Enjoyed this. Got it from a friend who knows the author so I read it before I’d read much about it. I enjoy reading about drugs and expat stories are often interesting and this book was a good combination of the two. This is Martin’s own story basically about how he became an opium addict, went through detox and .... maybe still smokes a little now and then, hard to say. The book is more about his fascination with being a collector of things, in this case both opium paraphernalia and lore, and how that frenzy toward collecting drove the rest of his decision-making.
It’s tough to tell by reading just this one account if Martin’s claims about himself are true. He’s very insistent that he is one of the most knowledgeable people on the history of opium and particularly the tools of opium smoking in the entire world and maybe that’s true. He has a high opinion of himself and his observations which makes this book an interesting read but also makes me want to read more about the topic generally to get other opinions. As he slides into opium dependence, he writes well about what it’s like to not really notice that you are getting trapped by a thing until you’re already too far gone. There is also a lot of space in the middle of the book where, describing his opium smoking with other people, he reaches a level of detail that is probably fascinating if you are high, and less so if you are not. This is a familiar thing to people who are recreational drug users. The sheer amount of factual detail (plus a great bibliography) makes this book really worth a looksee. For someone who talks so much about himself, Martin does not have much of a presence online besides what can be found via his Opium Museum website.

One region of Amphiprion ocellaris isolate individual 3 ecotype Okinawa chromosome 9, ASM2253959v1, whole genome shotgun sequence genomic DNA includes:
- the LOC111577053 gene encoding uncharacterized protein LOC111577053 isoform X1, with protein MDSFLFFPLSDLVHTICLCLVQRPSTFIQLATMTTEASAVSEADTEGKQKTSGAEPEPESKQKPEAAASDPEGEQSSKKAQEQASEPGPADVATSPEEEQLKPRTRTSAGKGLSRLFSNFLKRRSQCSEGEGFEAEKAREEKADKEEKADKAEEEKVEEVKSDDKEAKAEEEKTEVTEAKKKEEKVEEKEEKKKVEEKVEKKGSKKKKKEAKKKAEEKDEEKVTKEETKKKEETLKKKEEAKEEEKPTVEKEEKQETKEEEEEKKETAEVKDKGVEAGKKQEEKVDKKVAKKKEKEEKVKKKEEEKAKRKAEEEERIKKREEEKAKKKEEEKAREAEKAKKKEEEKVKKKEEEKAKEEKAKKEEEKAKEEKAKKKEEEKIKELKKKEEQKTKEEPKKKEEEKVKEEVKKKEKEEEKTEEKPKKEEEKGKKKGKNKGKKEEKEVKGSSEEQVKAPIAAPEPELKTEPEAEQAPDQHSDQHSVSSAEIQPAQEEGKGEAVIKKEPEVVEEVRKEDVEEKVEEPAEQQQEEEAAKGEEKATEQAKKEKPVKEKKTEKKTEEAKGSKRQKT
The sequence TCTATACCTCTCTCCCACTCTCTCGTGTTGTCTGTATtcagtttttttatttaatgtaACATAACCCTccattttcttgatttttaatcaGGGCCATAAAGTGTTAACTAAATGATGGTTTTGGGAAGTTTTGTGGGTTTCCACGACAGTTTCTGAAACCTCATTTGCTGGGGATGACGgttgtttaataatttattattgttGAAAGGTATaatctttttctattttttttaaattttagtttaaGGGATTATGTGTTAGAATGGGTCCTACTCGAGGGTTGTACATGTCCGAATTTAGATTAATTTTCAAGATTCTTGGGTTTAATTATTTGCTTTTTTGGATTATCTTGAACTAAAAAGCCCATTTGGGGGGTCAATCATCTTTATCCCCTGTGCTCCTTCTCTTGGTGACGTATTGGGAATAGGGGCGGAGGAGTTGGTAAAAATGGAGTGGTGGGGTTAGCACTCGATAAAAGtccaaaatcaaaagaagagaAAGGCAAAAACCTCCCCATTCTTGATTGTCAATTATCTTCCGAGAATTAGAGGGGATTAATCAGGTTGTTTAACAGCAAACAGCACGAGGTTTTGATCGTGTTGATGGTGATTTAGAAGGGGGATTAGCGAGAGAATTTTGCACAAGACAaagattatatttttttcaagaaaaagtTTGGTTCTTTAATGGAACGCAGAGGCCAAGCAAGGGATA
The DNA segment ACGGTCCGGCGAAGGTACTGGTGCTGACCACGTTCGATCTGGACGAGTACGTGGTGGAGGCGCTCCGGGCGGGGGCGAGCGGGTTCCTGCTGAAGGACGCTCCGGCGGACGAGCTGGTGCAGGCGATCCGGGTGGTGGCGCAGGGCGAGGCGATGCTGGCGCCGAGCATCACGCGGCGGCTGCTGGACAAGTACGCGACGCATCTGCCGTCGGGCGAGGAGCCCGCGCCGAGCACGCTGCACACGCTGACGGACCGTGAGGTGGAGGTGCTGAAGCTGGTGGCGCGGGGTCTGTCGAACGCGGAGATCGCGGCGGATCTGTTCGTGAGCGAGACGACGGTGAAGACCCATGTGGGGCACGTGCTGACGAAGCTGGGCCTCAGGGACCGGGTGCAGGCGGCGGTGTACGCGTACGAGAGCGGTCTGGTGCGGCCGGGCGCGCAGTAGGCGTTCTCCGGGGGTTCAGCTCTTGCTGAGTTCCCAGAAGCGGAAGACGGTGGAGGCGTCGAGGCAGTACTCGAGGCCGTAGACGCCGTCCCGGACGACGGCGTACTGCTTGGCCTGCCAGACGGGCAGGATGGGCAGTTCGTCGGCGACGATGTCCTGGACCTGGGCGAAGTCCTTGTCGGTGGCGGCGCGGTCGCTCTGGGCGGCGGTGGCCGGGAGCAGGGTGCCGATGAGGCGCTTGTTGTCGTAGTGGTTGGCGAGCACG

Another one of those great mystery books about a book. This one is heavy on the romance and a little less heavy on the bibliophilia, but Lowell does an admirable job predicting (when this book was written in 2002) what sorts of technologies people in the high class rarities business would be using that still rings true in 2012. This is the first book of Lowell’s that I’ve read and from the Amazon reviews it seems that people don’t think it measures up to her better work. I liked this book just fine but I like even more that there are better books by her yet to read.
A weird and interesting spare graphic novel by a Norwegian cartoonist who usually goes by the pen name Jason. I found this at the library and it was one of the thicker graphic novels that I hadn’t yet read. It’s a collection of four sort of weird stories all of which feature vaguely animal-like characters in more or less human situations. There’s a bleakness and a strangeness to their interactions that I found pretty interesting.